Wherever Attila went, he was successful. His ferocious warriors rode like the wind. They would dash down upon some village, kill the inhabitants, snatch up whatever there was of booty, and level the homes of the people so completely that it was said a horse could gallop over the ruins without danger of stumbling. In the far East, he was thought to be a magician. "The Huns have a wonder-stone," declared the folk of that region, "and whenever they choose they can raise storms of wind or rain." It is no wonder that men trembled at the sound of Attila's name and shuddered at the thought of the Scourge of God, as he called himself, when they heard any strange sound in the night. "Attila and his Huns are the children of demons," they whispered; and those who had seen them were ready to believe that this was true. They were of a different family from the Goths and Celts and Romans. They were short and thick-set, with big heads and dark, swarthy complexions. Their eyes were small and bright, and so deep-set that they seemed to be far back in their skulls. Their turned-up noses were so short and broad that it was commonly said they had no noses, but only two holes in their faces.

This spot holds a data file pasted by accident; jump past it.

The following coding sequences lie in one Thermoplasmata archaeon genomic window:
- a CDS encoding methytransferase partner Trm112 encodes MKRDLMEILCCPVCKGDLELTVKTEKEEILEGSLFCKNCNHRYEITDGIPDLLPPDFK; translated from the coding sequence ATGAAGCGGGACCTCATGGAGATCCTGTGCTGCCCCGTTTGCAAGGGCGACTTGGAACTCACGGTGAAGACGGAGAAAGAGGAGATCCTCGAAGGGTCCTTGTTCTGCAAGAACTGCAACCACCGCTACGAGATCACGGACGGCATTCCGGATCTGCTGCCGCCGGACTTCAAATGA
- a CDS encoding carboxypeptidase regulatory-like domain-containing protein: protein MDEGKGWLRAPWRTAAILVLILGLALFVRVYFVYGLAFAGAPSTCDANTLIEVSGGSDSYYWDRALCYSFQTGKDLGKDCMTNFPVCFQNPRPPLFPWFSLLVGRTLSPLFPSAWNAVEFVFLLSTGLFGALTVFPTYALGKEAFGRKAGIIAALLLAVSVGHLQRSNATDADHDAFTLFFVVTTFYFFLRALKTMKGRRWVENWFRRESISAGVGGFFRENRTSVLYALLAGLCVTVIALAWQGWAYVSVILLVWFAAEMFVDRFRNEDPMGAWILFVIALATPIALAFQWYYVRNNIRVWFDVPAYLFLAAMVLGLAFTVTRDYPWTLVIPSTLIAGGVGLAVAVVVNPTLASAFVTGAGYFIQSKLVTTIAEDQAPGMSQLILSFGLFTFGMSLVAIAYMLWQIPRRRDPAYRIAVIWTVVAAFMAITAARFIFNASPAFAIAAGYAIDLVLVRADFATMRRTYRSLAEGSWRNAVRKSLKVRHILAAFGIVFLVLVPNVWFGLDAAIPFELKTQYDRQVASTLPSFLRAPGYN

Although Attila had made peace with the Emperor in the East, before long he found an excuse for invading his empire. With the sword of Tyr in his hand, he swept across what is now Germany and France, killing and burning wherever he went. When he came to Orleans, he expected that city to yield as the others had done; but the people had just made their fortifications stronger, and they had no idea of surrendering even to the terrible Huns. But before long, Attila had got possession of the suburbs, he had weakened the walls with his battering-rams, and the people of Orleans began to tremble with fear. Those who could not bear arms were at the altars praying, and their bishop was trying to encourage them by declaring that God would never abandon those who put their trust in Him. "Go to the rampart," he bade a faithful attendant, "and tell me if aid is not at hand." "What did you see?" he asked when the messenger returned. "Nothing," was the reply. A little later the man was sent again, but he had nothing of comfort to report. A third time he climbed the rampart, and now he ran back to the bishop, crying, "A cloud! there is a cloud on the horizon as if made by an army marching!" "It is the aid of God," the bishop exclaimed. "It is the aid of God," repeated the people, and they fought with fresh courage. The cloud grew larger and larger. Now and then there was a flash of steel or the gleam of a war banner. The bishop was right; it was the brave Roman general Aëtius with his army, and Orleans was saved.